Time theft also happens when clock-in and clock-out times are inaccurately recorded. Employees may get paid for more or less time than they worked, causing financial losses for the business or unfair compensation for the employee.

Damaged or Misplaced Paper Timesheets
Physical timesheets, such as paper logs, are prone to numerous issues. Employees must ensure they locate the timesheet, which can be easily moved around the workplace, and remember to update it daily and during breaks.

Physical timesheets can easily be damaged or lost, leading to partial or total miscalculations. Additionally, simple laziness or forgetfulness can result in employees postponing the update of their timesheets, increasing the likelihood of misrepresentation or repeated forgetfulness.

5 Ways to Prevent Timesheet Errors: A Guide for Employers

According to ZoomShifts, timesheet errors can be a significant burden for employers and equally costly for employees. Mistakes can lead to short paychecks, inaccurate benefit accruals, or delayed payments [3]. Fortunately, there are effective strategies to minimize these errors and ensure accurate timesheet submissions. Here are five ways to enhance timesheet accuracy:

1. Educate Employees on Time Tracking
Ensuring employees understand the importance of accurate time tracking is crucial. Explain the federal laws mandating breaks and the broader implications of mis-tracked time on the company’s success and the accounting team’s efficiency.

  • Training: Provide comprehensive training on your time-tracking system. If using a manual system, ensure all materials are easily accessible. For digital systems, teach employees how to log in, navigate the platform, clock in/out, and reset their passwords.
  • Awareness: Emphasize the significance of accurate time tracking for payroll accuracy and legal compliance.

2. Set Clear Expectations
Clear and consistent communication about time-tracking expectations helps prevent errors.

  • Work Hours: Clearly outline expected work hours, including how to track scheduled breaks and any policies on early or late clock-ins.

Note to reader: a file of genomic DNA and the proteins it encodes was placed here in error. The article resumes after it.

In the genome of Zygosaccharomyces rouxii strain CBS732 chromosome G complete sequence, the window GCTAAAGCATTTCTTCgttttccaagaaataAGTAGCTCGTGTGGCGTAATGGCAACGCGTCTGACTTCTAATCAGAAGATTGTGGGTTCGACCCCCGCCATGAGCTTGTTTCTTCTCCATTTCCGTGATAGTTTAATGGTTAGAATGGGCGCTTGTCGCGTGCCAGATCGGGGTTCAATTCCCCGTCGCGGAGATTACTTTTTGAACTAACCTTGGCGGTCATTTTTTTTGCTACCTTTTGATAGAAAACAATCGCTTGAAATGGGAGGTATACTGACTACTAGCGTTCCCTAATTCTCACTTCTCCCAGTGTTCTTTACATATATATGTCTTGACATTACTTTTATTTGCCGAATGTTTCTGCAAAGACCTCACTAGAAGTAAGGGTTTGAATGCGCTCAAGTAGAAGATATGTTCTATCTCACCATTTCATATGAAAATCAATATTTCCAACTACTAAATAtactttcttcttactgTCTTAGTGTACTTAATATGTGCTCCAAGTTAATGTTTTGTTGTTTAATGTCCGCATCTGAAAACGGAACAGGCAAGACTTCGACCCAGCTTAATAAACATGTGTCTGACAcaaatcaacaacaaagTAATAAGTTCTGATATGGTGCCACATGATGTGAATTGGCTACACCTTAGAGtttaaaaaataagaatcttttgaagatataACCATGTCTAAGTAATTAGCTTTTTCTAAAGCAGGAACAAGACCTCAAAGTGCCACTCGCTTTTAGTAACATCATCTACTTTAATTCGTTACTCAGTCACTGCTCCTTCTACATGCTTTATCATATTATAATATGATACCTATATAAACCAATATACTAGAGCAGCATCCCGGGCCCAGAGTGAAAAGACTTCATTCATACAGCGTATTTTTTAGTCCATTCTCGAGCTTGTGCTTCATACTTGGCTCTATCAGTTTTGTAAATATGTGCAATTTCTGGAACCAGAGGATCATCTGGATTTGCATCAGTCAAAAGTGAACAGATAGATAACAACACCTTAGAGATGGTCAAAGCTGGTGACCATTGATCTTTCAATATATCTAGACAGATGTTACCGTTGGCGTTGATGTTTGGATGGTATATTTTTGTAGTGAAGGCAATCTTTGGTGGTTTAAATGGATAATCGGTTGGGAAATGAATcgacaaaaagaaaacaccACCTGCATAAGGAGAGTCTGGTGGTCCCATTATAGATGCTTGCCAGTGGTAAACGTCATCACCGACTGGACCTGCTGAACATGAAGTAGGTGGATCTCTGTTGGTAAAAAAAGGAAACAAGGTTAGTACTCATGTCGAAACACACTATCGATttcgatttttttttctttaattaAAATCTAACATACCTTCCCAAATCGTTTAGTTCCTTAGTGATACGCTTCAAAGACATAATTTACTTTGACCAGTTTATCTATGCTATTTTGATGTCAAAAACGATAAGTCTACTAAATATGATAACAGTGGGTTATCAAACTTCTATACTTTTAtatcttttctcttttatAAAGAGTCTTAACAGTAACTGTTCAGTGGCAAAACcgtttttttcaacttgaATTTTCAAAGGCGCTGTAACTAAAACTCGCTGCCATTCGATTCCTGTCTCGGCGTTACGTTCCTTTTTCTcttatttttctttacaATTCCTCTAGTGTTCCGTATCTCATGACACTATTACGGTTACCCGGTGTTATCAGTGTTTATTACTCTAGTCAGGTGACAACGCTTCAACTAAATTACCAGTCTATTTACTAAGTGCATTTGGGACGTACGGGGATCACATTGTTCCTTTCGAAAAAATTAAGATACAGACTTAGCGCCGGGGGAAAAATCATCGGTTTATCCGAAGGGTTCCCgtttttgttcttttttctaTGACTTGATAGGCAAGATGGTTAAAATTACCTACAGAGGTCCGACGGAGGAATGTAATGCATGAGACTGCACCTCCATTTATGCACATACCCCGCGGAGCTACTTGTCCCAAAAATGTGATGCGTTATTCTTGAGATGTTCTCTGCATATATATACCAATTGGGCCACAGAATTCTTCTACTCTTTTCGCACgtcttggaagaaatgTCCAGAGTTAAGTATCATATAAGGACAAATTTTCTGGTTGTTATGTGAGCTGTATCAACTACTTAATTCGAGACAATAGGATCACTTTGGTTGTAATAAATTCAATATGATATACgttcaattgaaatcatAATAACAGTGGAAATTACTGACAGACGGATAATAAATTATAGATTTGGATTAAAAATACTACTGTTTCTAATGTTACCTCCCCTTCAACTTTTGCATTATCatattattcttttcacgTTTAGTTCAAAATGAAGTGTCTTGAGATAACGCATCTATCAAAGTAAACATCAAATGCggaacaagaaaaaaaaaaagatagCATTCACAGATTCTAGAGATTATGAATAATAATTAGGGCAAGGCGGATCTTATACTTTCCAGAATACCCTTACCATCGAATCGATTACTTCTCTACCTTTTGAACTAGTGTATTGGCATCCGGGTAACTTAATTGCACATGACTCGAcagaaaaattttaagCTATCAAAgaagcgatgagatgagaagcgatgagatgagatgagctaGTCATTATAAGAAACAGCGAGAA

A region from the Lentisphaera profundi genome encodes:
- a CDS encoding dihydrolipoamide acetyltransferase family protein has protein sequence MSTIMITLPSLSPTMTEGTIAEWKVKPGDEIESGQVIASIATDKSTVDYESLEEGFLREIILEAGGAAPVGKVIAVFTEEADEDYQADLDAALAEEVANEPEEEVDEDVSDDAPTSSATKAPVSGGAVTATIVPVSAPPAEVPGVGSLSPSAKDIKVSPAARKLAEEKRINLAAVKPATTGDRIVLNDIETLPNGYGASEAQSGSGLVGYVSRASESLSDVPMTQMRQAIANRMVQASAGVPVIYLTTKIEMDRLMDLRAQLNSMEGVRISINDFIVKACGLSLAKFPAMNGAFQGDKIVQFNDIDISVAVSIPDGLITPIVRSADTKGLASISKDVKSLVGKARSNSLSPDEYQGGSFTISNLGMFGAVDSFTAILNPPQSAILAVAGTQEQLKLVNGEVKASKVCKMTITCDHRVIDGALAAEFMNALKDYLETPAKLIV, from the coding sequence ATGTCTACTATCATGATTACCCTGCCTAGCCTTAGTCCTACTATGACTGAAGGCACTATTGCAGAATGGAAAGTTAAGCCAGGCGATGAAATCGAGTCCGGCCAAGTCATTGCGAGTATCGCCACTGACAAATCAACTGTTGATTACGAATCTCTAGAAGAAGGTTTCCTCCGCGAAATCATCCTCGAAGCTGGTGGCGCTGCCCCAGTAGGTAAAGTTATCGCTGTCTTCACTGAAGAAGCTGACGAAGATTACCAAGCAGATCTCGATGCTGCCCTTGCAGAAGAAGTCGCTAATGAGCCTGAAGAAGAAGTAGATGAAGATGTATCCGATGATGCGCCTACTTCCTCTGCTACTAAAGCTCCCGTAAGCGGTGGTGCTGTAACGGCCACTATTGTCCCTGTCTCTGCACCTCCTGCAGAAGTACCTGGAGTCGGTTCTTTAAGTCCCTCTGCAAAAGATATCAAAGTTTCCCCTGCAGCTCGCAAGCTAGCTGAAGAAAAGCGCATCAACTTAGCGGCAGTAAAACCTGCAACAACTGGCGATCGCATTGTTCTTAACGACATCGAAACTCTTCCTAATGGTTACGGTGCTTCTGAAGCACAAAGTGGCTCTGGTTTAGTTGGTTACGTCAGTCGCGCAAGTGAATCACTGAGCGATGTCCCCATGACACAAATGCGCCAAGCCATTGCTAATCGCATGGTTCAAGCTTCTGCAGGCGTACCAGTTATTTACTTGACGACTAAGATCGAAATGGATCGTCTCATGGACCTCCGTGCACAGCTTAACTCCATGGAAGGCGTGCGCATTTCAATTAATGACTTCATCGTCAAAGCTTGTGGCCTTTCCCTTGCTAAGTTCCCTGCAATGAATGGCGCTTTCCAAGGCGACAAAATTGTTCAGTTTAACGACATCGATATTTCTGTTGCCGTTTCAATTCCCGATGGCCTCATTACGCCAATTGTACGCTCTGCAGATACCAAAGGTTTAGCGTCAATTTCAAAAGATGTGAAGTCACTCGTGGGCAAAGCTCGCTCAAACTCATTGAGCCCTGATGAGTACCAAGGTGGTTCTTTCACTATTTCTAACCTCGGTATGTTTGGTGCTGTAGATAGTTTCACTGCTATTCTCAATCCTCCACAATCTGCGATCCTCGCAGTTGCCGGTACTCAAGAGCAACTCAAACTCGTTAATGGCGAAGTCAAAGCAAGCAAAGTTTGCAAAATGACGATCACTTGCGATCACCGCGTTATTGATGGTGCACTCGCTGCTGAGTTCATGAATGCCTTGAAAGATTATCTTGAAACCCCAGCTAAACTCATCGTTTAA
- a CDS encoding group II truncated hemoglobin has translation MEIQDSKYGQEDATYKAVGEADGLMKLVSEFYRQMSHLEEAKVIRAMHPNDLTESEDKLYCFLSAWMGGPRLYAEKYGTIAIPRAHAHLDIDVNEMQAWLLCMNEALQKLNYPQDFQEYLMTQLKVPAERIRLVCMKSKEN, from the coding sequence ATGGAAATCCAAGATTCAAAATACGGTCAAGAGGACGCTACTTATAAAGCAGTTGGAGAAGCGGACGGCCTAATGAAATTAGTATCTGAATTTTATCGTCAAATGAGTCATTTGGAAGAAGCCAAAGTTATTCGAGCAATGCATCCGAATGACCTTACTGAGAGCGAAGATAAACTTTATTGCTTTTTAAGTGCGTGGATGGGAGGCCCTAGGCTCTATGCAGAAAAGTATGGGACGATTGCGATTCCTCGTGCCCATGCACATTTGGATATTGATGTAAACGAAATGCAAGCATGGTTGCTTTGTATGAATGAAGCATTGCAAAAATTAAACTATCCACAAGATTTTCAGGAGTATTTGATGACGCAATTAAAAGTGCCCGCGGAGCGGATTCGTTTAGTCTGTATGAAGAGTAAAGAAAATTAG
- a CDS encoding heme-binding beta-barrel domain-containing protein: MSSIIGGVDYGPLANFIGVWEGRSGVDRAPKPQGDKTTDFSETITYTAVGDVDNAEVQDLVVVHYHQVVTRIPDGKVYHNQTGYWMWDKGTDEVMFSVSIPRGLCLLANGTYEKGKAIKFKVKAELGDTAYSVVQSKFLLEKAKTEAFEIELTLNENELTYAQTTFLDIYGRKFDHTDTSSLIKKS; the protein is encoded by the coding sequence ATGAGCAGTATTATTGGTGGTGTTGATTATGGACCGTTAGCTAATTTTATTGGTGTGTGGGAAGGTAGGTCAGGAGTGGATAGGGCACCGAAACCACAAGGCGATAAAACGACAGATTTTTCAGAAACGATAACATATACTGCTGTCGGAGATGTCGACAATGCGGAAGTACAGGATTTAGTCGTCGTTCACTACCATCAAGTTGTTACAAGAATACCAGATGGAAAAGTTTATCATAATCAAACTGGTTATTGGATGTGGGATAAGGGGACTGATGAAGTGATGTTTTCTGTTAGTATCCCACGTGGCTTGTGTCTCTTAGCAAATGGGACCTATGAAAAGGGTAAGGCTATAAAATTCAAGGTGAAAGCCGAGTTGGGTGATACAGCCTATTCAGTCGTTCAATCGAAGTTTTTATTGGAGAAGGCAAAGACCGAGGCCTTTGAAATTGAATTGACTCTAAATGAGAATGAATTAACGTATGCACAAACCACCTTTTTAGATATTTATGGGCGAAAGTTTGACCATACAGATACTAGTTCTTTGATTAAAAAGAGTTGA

• Overtime: If overtime is allowed, ensure employees understand how to track it properly to avoid unnecessary payroll stress.

3. Implement Protocols to Catch Mistakes
Establish protocols to review timesheets thoroughly and catch common errors.

  • Double-Check: Ensure that each timesheet is reviewed by at least two people before approval to catch missed clock-outs, lunches, or unauthorized hours.
  • Software Solutions: Use time tracking software to provide automated reminders and flag inconsistencies, reducing human error.

4. Empower Staff as a Defense Line
Encourage employees to take responsibility for their timesheet accuracy.

  • Reminders: Use calendar invites to remind employees to review their timesheets regularly.
  • Reporting: Create a formal process for employees to report payroll discrepancies, making the accounting team approachable and supportive.

5. Leverage Software for Automation
Transition from manual to digital timesheets to reduce errors and streamline the process.

  • Digital Tools: Use software like ZoomShift, which provides real-time visibility of who is clocked in, tracks late arrivals, and offers GPS verification for accurate location tracking.
  • Automated Alerts: Implement automatic clock-in reminders and alerts for unauthorized overtime to ensure compliance and accuracy.